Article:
Joe Joyce kept his heavyweight title ambitions on track with a sixth-round stoppage against Carlos Takam at Wembley Arena on Saturday.

The 35-year-old secured his latest win against former challenger Takam to stretch his unbeaten record to 13 fights, including 12 knockouts.

As the WBO's mandatory challenger, Joyce will now have a keen eye on the outcome of September's bout between Anthony Joshua and Oleksandr Usyk.

"What I want is AJ or Usyk. I'm ready now and don't need any more tests," he told BT Sport.

Joyce absorbed pressure from Takam in the early rounds before a barrage of punches in the fourth put him in control of the contest.

A powerful left hook from Joyce at the start of the sixth startled Takam and the referee intervened with the Frenchman increasingly unsteady on his feet.

"He is still dangerous, so I had to take my opportunity when I got it," Joyce added.

"He did mildly hurt me, I had to use the sweet science of boxing such as movement and feints to get the performance done.

"He didn't say anything about the stoppage, he is a warrior. It was a very tough fight, so my respect to him.

"I will go back in the gym and watch my fights back, analyse my performance and work on my mistakes, like when I got caught with silly shots."

Anthony Joshua will defend his WBA, WBO and IBF heavyweight titles against former undisputed cruiserweight champion Oleksandr Usyk at Tottenham Hotspur Stadium on September 25.

Joshua had been in negotiations to face Tyson Fury in an all-British blockbuster but an arbitration hearing ruled Deontay Wilder had a contractual right to face the WBC champion for a third time.

Fury and Wilder's trilogy showdown was set to take place this weekend before the 'Gypsy King' tested positive for coronavirus.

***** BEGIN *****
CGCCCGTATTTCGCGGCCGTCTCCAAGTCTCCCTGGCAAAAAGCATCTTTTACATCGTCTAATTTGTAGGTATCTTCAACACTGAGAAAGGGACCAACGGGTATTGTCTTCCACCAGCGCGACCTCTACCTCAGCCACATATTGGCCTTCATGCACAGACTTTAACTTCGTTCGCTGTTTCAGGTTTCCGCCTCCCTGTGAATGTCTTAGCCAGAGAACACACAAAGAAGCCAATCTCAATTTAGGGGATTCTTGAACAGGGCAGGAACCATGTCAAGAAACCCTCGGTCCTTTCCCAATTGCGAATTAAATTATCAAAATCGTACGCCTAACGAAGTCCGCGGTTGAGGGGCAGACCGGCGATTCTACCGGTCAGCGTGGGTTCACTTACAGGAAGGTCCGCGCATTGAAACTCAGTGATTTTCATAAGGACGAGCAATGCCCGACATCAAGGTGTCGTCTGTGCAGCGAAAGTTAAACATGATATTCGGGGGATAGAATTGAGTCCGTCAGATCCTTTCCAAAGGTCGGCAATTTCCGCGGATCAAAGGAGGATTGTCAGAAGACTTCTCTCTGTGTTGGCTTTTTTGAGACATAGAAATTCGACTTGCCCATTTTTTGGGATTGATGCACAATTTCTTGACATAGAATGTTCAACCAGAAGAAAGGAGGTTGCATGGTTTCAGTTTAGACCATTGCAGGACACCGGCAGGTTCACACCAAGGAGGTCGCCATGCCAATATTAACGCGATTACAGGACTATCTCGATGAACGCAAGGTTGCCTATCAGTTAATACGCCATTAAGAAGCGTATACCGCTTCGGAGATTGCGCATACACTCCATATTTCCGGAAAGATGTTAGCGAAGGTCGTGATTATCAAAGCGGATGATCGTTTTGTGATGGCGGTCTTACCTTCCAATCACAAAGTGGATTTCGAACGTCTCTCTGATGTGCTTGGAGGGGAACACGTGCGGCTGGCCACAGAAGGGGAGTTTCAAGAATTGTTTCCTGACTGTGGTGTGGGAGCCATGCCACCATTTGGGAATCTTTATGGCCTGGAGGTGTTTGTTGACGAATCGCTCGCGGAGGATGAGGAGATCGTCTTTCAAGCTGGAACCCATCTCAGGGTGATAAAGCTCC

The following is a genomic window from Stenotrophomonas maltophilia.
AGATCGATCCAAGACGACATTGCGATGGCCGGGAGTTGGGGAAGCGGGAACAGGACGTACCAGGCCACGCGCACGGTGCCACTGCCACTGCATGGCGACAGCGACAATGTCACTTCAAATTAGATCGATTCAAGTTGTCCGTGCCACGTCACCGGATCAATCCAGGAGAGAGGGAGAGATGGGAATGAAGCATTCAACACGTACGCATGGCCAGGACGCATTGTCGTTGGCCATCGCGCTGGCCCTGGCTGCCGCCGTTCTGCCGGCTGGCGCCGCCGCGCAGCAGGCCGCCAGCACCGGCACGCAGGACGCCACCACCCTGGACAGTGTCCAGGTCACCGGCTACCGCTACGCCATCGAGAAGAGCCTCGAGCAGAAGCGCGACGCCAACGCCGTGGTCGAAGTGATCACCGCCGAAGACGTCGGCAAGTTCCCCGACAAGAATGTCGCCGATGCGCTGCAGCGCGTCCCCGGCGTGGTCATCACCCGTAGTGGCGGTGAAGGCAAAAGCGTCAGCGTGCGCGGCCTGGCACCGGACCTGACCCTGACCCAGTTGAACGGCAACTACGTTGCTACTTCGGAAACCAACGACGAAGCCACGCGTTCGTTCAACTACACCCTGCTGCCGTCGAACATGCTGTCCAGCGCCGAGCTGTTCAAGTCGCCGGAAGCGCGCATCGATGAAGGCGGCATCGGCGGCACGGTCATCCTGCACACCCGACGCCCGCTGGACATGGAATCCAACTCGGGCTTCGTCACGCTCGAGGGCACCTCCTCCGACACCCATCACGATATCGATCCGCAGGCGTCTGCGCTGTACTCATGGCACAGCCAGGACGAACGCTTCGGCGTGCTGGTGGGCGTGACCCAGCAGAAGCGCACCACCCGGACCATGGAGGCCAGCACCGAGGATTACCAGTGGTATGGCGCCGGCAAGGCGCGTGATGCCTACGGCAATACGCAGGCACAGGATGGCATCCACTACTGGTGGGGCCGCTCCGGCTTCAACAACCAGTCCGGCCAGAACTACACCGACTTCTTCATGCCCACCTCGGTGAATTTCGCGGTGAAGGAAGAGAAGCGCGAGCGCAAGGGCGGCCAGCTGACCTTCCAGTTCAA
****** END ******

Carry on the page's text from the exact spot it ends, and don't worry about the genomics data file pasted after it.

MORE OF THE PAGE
That bout has now been shifted to October 9 in Las Vegas, meaning Joshua will have another chance to impress before his heavyweight rivals step out again.

That is not to say looking ahead to future contests would be wise for the 31-year-old, given the exceptionally skilled Usyk is intent on cleaning up at heavyweight as he did in the 200lbs division and boasts a professional record of 18 victories and no defeats.

Joshua avenged his shock loss to Andy Ruiz with a lopsided points win over the Mexican-American in Saudi Arabia at the end of 2019. The sole defence of his second reign as champion came with a dominant ninth-round stoppage of Kubrat Pulev at Wembley Arena last December, before Joshua's latest period of Fury-based frustration began.

Usyk has previously enjoyed success in the UK, both when he knocked out Tony Bellew in his final fight at cruiserweight and outpointed the veteran Dereck Chisora last year.

The Ukrainian also won heavyweight gold at London 2012, where Joshua triumphed at super-heavyweight. Indeed, this will be the first professional meeting between men who won Olympic gold medals in those respective categories.

"We are two Olympic gold medallists who have fought our way to the top and never avoided challenges," Joshua said.

"The stadium is exceptional, the atmosphere will be electric. I'm honoured to be the first person to fight in such an awe-inspiring venue. The stage is set and I am ready to handle business."

Joshua's stadium shows have become a fixture of UK boxing in the modern era.

He stopped Wladimir Klitschko in a thrilling Wembley contest in April 2017 before a September 2018 KO of Alexander Povetkin at the same venue – a fight for which Usyk was in attendance.

In between those triumphs, he beat Carlos Takam and then-WBO champion Joseph Parker at Cardiff's Principality Stadium.

In his sole remarks around the fight announcement, Usyk cryptically said: "The path will be mastered by the walking one."

While most Olympic sports are about elite athletes reaching the pinnacle, few are more effective in pointing us towards the superstars of tomorrow than boxing.

That is not to say Olympic gold in the ring cannot be a crowning career achievement in its own right, but making a national squad for the Games can often precede a glittering career in the professional ranks.

Ukrainian middleweight Oleksandr Khyzhniak, Russian heavyweight Muslim Gadzhimagomedov, Cuban light-welterweight Andy Cruz and British featherweight Peter McGrail are among those hoping to take the first step on the road to becoming household names.

Here, we look at some of the men and women they will be looking to emulate.

 

Muhammad Ali